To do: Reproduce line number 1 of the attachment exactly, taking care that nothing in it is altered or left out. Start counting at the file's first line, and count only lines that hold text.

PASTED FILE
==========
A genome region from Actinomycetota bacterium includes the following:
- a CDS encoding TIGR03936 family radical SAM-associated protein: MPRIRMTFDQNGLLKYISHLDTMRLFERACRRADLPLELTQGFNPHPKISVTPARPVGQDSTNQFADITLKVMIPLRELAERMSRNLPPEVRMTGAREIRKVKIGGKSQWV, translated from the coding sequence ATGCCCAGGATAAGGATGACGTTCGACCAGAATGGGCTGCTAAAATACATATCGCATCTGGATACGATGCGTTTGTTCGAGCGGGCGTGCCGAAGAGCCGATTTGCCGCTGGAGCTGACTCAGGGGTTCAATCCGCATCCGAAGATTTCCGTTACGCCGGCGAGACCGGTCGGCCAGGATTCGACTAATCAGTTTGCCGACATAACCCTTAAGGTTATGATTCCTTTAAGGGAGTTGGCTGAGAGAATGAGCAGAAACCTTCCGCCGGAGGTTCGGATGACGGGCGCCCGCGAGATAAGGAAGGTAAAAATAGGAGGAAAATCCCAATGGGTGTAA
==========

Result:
A genome region from Actinomycetota bacterium includes the following: